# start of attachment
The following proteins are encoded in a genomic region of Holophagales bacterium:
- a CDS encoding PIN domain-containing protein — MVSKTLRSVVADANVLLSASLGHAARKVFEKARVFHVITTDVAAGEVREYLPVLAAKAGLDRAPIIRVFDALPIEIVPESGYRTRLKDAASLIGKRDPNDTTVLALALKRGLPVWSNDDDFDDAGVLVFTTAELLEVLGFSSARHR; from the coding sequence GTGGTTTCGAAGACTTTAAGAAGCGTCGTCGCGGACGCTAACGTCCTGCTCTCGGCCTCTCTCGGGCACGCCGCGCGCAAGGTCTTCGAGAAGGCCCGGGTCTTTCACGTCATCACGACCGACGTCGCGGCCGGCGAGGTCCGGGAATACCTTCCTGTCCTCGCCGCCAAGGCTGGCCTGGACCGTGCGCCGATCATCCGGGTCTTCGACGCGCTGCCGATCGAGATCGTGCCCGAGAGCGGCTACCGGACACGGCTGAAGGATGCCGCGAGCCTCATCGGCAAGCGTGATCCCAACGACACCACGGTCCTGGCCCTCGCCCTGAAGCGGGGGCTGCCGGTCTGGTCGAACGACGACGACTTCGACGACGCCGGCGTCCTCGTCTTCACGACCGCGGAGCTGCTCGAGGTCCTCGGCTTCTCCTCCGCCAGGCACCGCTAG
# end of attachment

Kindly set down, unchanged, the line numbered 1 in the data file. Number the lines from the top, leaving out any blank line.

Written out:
The following proteins are encoded in a genomic region of Holophagales bacterium: